The killer of the deceased was in the Can Can saloon drinking whiskey after whiskey. The bar was completely silent despite being full of parishioners. The only voice to be heard was that of Black Pete sitting in his usual corner telling the town kids how the confrontation between the bounty hunter and the ex-confederate had gone. Pete had not been present at the duel, although to be fair none of the townsfolk had seen the fight, most had seen Jack and Rocky leave the bar and others were napping when the sound of gunfire was heard. When they came out, they saw the body of the "Northerner" lying in a pool of blood and Jackson dropping his pistols and re-entering the "Saloon". However, this did not matter to the storyteller, who proposed the theory that Jack had been insulted by "Rocky" accusing him of being a murderer for his actions in the war and that the "Yankee" had merely pointed to the door and put his left hand on his revolver. Chet, the son of the bank owner and blessed with an intelligence that would enable him to get rich from oil in the century to come, asked the Negro why Jack lost to the Southerner. For the first time in his life, Pete had to say "I don't know." After that the boys lost interest in the storyteller and left him alone, allowing him to concentrate on finishing his beer without first toasting Jack Woodward "the bravest son of a bitch I ever met." A few weeks later, Rocky would leave town, never to return, and just like his duel with Jack, every resident of Travis had his own version of his ultimate fate.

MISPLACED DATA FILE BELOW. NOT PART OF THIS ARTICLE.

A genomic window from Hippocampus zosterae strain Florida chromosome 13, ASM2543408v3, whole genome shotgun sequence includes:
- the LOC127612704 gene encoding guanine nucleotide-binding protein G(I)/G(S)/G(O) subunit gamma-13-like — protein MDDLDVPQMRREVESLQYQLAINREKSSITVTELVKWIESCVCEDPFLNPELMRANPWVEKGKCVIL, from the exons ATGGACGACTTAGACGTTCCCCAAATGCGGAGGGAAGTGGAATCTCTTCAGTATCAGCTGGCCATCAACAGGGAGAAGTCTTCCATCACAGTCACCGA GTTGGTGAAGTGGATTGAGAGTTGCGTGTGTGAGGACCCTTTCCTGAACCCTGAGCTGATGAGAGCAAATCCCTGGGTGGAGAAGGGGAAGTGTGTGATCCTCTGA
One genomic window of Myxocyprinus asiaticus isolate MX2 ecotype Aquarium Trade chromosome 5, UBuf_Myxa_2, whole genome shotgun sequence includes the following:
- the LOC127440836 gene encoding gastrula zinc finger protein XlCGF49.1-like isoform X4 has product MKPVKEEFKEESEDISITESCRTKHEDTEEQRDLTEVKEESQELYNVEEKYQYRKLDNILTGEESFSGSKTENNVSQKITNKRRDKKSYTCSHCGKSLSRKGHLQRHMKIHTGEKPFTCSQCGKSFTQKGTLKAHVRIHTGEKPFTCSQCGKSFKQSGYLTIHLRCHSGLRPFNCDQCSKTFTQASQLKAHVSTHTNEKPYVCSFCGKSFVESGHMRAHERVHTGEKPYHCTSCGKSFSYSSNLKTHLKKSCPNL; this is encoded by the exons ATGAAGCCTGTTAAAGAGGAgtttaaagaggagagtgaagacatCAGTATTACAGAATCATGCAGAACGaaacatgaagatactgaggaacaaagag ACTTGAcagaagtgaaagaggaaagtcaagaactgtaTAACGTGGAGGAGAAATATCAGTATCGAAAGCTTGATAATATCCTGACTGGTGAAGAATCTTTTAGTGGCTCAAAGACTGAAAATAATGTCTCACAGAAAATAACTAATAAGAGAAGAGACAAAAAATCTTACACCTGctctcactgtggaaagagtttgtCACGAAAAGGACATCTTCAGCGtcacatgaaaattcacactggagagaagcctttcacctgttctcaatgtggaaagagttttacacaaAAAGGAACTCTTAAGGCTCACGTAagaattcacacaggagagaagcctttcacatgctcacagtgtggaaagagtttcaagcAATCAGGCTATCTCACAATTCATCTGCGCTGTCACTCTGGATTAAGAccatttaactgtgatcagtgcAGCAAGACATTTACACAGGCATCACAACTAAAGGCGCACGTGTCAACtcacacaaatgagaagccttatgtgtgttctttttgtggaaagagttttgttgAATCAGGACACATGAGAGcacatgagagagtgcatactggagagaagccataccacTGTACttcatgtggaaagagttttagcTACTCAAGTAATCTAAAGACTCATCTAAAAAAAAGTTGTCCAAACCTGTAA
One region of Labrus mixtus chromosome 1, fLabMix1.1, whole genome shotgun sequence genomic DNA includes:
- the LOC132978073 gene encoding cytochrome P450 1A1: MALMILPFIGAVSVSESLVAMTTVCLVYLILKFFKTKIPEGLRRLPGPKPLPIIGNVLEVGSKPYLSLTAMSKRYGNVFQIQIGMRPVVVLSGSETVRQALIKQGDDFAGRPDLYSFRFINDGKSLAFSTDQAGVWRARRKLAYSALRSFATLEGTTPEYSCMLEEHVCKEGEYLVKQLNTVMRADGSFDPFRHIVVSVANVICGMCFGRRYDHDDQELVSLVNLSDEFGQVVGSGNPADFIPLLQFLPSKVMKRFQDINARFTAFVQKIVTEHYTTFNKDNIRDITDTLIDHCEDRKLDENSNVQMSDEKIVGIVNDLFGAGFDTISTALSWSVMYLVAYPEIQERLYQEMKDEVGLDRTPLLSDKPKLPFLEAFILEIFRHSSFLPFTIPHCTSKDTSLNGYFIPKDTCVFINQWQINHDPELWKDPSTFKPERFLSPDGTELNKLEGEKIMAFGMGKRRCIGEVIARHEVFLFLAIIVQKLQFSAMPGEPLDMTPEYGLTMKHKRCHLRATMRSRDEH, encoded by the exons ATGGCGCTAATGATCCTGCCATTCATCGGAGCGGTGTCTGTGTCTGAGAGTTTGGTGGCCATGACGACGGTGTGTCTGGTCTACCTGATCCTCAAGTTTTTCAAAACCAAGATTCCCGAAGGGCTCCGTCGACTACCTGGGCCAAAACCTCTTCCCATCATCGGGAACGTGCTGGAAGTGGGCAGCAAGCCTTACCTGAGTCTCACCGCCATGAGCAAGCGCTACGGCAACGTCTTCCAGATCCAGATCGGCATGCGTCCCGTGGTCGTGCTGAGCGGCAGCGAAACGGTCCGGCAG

The most interesting and the one that would be published in "Legends and Modern Folk Tales of The American Frontier" (1889) written by the French anthropologist Jaques Badeux, in chapter 5 the author interviewed "a Negro who went by the name of Pete" who told him that after leaving Travis the murderer had sold his services as a mercenary to various landowners in Mexico before being killed in a brothel in El Paso, "by a girl with white skin, blond hair and eyes as blue as the sky".

The End

Since he was very young, Martin Suppo always enjoyed westerns in any kind of medium, be it comics,films or books. One of his favourite tribes of the American West are the Apache so he tries to put them in every story he works on. He writes mostly for pleasure and his main objective is to entertain, while maintaining a certain degree of quality. His main inspirations are: the writing of Zane Grey, O'Henry, and Louise L'amour; the films of John Ford, Howard Hawks, Delmer Daves, Sergio Leone, and Sergio Corbucci; Italian-French comics such as Blueberry, Comanche, Storia Del West, Tex, Zagor, Jackaroe, etc.

Back to Top
Back to Home